From An Claidheamh Soluis, August 3, 1907.

Next week the eleventh Oireachtas, assembled in Baile Átha Cliath in the face of Gael and Gall, will once more send forth Ireland’s challenge to the Outland Races; will once more sound Ireland’s slogan to her own faint-hearted, but never despairing, children. Who talks of disaster and defeat? Who talks of death and decay? Shall a nation three thousand years old pass away like a dream that has been dreamt? Shall the stubborn race that has kept its face to the foe for seven long centuries turn tail and flee in these days when, in every European land, the weak are waxing strong and the lowly are raising their heads and looking their hereditary taskmasters in the face? Let this be our answer to the sneerer, and the cynic, and the pessimist. If the nation is resolved to do this thing—to save its language, and with its language, its nationality—what earthly power can prevent it? ARE WE RESOLVED?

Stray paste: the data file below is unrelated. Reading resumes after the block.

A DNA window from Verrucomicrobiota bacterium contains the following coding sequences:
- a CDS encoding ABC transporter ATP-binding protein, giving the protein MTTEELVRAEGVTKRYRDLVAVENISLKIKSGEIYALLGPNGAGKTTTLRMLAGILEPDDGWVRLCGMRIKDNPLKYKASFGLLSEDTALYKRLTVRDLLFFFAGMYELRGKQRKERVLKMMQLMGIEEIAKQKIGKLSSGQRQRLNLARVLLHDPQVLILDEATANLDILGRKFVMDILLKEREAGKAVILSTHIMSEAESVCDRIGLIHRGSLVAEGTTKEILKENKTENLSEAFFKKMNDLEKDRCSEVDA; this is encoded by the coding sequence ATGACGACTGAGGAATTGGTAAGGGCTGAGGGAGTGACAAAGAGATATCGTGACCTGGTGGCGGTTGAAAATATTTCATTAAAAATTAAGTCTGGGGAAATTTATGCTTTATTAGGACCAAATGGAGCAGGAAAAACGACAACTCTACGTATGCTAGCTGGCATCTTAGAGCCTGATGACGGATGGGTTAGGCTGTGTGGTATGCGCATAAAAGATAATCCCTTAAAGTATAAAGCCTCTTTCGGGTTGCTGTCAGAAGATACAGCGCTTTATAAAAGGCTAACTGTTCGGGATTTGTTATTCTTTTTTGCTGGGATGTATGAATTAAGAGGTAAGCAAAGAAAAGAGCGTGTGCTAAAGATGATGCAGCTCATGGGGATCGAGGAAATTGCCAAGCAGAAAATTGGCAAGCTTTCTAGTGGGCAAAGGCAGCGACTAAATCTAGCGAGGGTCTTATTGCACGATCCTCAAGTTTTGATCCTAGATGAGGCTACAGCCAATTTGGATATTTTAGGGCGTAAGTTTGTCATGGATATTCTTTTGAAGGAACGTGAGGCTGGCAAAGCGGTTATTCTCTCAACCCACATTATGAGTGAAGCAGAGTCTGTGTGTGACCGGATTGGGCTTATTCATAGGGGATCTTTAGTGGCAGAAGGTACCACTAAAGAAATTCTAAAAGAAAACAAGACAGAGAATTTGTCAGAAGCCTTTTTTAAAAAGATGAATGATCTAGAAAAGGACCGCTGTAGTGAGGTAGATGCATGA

There are but two factors in the problem—the will of the Irish people and the inscrutable design of Providence. If we really WILL that the Irish nation should live, then to doubt the success of the language movement is to doubt the existence of God.